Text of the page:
67

We find the Moffitts' contentions meritless. The court properly limited its response to the question posed by the jury, and the court's response was accurate.

68

2. Evidentiary rulings.

69

The court reviews the district court's evidentiary decisions for abuse of discretion. Taylor, 787 F.2d at 1315.

70

a. Limitations on Fisher's testimony.

71

The Moffitts contend the district court erred when it limited the testimony of Mr. Fisher, the mechanical engineering expert called by the Moffitts. The district court did not allow Fisher to testify as to whether a "voltage-activated proximity warning device" should have been part of the aerial lift, whether Utility should have been held liable for the accident, or the cause of the accident. The court found Fisher was not a qualified expert on these issues.

72

"The trial court has broad discretion in admitting and excluding expert testimony, and ... [this court] will sustain the court's action unless it is manifestly erroneous." Id. Accordingly, after reviewing the record, we do not find the district court erred by limiting Fisher's testimony.

73

b. Admission of testimony regarding other lawsuits.

74

The Moffitts contend the district court erred when it allowed two of the Moffitts' witnesses to testify about other lawsuits filed by the Moffitts. The Moffitts argue the testimony was unduly prejudicial. See Fed.R.Evid. 403.

75

The district court permitted brief testimony as to the existence of other actions filed by the Moffitts to reflect on the credibility and possible bias and/or prejudice of the testifying witnesses. See supra note 2. The Moffitts have failed to show the probative value of this testimony substantially outweighed the danger of unfair prejudice.

76

We, therefore, find the district court did not abuse its discretion when it allowed testimony regarding related actions initiated by the Moffitts.

77

c. Exclusion of 1979 ANSI Standards.

78

The Moffitts contend the district court erred by excluding the 1979 ANSI Standards regarding warning labels for aerial lifts. We disagree. The district court properly admitted into evidence the 1969 ANSI Standards as the applicable standards since the equipment was manufactured in 1969-70.

79

d. Reliance on federal OSHA regulations.

80

The Moffitts contend the district court erred when it relied on OSHA regulation 29 C.F.R. § 1910.268 in its findings and conclusions to determine liability of the United States. Although the Moffitts argue the testimony of their experts indicated ten feet was the appropriate clearance standard, the Moffitts do not deny 29 C.F.R. § 1910.268(b)(7), Table R-2, permits trained telecommunications workers to approach within two feet of 7,200-volt power lines. We find, therefore, the Moffitts have not demonstrated the court's reliance on the two-foot clearance standard was clearly erroneous.

81

3. Motion for JNOV or, in the alternative, for a new trial.

82

The Moffitts contend the district court erred when it denied their motion for JNOV or, in the alternative, for a new trial because the evidence was insufficient to support judgments in favor of Utility and the United States. We disagree.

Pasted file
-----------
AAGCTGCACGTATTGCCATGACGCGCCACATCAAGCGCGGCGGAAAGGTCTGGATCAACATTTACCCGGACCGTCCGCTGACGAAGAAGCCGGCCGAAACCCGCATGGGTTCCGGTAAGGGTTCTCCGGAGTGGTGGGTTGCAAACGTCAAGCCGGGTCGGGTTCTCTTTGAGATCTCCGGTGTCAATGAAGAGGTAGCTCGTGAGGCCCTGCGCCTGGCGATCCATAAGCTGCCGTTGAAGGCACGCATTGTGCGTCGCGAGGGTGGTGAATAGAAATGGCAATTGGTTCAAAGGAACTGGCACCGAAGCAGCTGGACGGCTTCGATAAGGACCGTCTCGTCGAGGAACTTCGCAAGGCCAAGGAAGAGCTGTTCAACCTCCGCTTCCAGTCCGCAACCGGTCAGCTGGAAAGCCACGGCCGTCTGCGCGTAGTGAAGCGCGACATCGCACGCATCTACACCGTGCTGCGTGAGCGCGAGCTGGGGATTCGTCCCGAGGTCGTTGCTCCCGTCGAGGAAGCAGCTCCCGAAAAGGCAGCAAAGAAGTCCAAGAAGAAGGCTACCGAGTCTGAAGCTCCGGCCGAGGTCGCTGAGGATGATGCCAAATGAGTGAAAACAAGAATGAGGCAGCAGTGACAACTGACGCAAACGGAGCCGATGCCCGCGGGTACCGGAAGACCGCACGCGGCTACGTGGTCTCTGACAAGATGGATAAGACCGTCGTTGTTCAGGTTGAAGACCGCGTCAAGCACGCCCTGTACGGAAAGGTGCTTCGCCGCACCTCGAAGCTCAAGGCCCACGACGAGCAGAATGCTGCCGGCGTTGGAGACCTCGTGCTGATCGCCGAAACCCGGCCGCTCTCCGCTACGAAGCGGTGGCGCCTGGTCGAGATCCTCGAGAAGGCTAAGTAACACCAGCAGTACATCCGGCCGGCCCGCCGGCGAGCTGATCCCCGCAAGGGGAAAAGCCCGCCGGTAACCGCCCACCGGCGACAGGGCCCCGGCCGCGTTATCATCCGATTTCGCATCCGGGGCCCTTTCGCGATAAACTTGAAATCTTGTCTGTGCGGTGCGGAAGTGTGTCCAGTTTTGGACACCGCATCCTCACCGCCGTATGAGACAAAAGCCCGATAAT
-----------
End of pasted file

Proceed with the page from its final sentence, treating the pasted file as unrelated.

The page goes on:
83

This court reviews a motion for JNOV by applying the same standard used by the district court; i.e., by determining whether the verdict was supported by substantial evidence. The Jeanery, Inc. v. James Jeans, Inc., 849 F.2d 1148, 1151 (9th Cir.1988). JNOV is appropriate if the evidence and its inferences, considered as a whole and viewed in the light most favorable to the nonmoving party, can only reasonably support a conclusion in favor of the moving party. Id. This court may not weigh the evidence or substitute its judgment for that of the factfinder. Id.

84

The core of the Moffitts' claim against Utility was Utility's alleged failure to attach labels to the aerial lifts warning of the danger of electrocution and indicating whether the lifts were insulated. When Moffitt was electrocuted in 1987, he was using an aerial lift manufactured by Utility and delivered to Hawaiian Telephone in 1970.

85

After reviewing the record, we find the evidence and its inferences viewed in a light most favorable to Utility were reasonably sufficient to support a jury verdict in favor of Utility. For example, Utility brought in the deposition testimony of Jim Flood, its chief engineer at the time of the accident. Flood testified that Utility's aerial lifts came with warning tags in 1970.12 Flood further testified these tags were mounted on new units, were mailed to the distributor to affix, or were provided to the purchaser. Although Flood could not recall the exact wording, he stated the tags essentially warned the user about electrical hazards, cautioned the user to maintain a ten-foot clearance from high-voltage power lines, and indicated whether the unit was insulated. Flood also testified the operator's manual contained numerous warnings about use of the aerial lift near live power lines. Utility also presented the testimony of its plant superintendent who testified he had seen warning tags riveted on Utility equipment manufactured prior to 1971 and the testimony of a thirty-year veteran of Hawaiian Telephone who stated he saw metal tags riveted on the aerial lifts when they were new.

86

The facts and conclusions delineated earlier in this memorandum sufficiently support the district court's decision in favor of the United States.

87

Accordingly, we find the district court did not err when it denied the Moffitts' motion for JNOV or, in the alternative, for a new trial.